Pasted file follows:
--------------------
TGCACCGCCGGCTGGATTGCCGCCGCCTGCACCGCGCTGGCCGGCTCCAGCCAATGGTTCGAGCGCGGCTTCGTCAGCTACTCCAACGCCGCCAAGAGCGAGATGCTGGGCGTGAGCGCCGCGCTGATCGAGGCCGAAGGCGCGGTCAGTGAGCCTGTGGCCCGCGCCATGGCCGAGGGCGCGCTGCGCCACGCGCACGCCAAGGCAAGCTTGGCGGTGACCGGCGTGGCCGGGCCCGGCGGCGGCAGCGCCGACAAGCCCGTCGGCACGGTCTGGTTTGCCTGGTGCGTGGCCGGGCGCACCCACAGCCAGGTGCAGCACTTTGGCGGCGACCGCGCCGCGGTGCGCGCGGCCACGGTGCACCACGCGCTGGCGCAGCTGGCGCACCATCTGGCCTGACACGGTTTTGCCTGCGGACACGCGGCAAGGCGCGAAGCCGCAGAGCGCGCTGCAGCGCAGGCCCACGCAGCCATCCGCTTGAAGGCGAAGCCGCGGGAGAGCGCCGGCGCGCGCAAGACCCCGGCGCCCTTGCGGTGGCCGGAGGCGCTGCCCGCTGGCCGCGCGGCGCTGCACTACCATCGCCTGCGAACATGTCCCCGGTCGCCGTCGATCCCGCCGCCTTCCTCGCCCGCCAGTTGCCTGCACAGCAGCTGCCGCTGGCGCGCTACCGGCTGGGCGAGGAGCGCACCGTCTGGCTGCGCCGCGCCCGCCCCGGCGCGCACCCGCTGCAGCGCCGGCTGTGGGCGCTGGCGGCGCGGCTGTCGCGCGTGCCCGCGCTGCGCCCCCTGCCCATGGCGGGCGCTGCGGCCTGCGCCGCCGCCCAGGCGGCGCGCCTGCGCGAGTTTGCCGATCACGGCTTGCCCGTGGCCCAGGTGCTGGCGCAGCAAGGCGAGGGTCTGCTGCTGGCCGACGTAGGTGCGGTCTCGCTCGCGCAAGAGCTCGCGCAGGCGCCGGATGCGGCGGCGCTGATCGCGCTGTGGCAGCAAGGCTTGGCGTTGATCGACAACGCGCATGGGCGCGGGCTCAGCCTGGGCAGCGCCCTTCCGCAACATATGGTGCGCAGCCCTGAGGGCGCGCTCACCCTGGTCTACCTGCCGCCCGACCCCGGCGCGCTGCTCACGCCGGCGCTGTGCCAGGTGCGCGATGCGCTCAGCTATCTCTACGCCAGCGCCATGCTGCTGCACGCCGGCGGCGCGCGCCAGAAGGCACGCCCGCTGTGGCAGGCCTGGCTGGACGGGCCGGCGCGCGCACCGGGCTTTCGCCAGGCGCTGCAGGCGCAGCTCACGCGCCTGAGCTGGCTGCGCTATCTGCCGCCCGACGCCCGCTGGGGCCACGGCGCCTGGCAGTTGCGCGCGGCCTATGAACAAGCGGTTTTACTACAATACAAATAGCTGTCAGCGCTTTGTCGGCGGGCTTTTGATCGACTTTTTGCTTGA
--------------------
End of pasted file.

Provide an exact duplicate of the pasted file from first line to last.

TGCACCGCCGGCTGGATTGCCGCCGCCTGCACCGCGCTGGCCGGCTCCAGCCAATGGTTCGAGCGCGGCTTCGTCAGCTACTCCAACGCCGCCAAGAGCGAGATGCTGGGCGTGAGCGCCGCGCTGATCGAGGCCGAAGGCGCGGTCAGTGAGCCTGTGGCCCGCGCCATGGCCGAGGGCGCGCTGCGCCACGCGCACGCCAAGGCAAGCTTGGCGGTGACCGGCGTGGCCGGGCCCGGCGGCGGCAGCGCCGACAAGCCCGTCGGCACGGTCTGGTTTGCCTGGTGCGTGGCCGGGCGCACCCACAGCCAGGTGCAGCACTTTGGCGGCGACCGCGCCGCGGTGCGCGCGGCCACGGTGCACCACGCGCTGGCGCAGCTGGCGCACCATCTGGCCTGACACGGTTTTGCCTGCGGACACGCGGCAAGGCGCGAAGCCGCAGAGCGCGCTGCAGCGCAGGCCCACGCAGCCATCCGCTTGAAGGCGAAGCCGCGGGAGAGCGCCGGCGCGCGCAAGACCCCGGCGCCCTTGCGGTGGCCGGAGGCGCTGCCCGCTGGCCGCGCGGCGCTGCACTACCATCGCCTGCGAACATGTCCCCGGTCGCCGTCGATCCCGCCGCCTTCCTCGCCCGCCAGTTGCCTGCACAGCAGCTGCCGCTGGCGCGCTACCGGCTGGGCGAGGAGCGCACCGTCTGGCTGCGCCGCGCCCGCCCCGGCGCGCACCCGCTGCAGCGCCGGCTGTGGGCGCTGGCGGCGCGGCTGTCGCGCGTGCCCGCGCTGCGCCCCCTGCCCATGGCGGGCGCTGCGGCCTGCGCCGCCGCCCAGGCGGCGCGCCTGCGCGAGTTTGCCGATCACGGCTTGCCCGTGGCCCAGGTGCTGGCGCAGCAAGGCGAGGGTCTGCTGCTGGCCGACGTAGGTGCGGTCTCGCTCGCGCAAGAGCTCGCGCAGGCGCCGGATGCGGCGGCGCTGATCGCGCTGTGGCAGCAAGGCTTGGCGTTGATCGACAACGCGCATGGGCGCGGGCTCAGCCTGGGCAGCGCCCTTCCGCAACATATGGTGCGCAGCCCTGAGGGCGCGCTCACCCTGGTCTACCTGCCGCCCGACCCCGGCGCGCTGCTCACGCCGGCGCTGTGCCAGGTGCGCGATGCGCTCAGCTATCTCTACGCCAGCGCCATGCTGCTGCACGCCGGCGGCGCGCGCCAGAAGGCACGCCCGCTGTGGCAGGCCTGGCTGGACGGGCCGGCGCGCGCACCGGGCTTTCGCCAGGCGCTGCAGGCGCAGCTCACGCGCCTGAGCTGGCTGCGCTATCTGCCGCCCGACGCCCGCTGGGGCCACGGCGCCTGGCAGTTGCGCGCGGCCTATGAACAAGCGGTTTTACTACAATACAAATAGCTGTCAGCGCTTTGTCGGCGGGCTTTTGATCGACTTTTTGCTTGA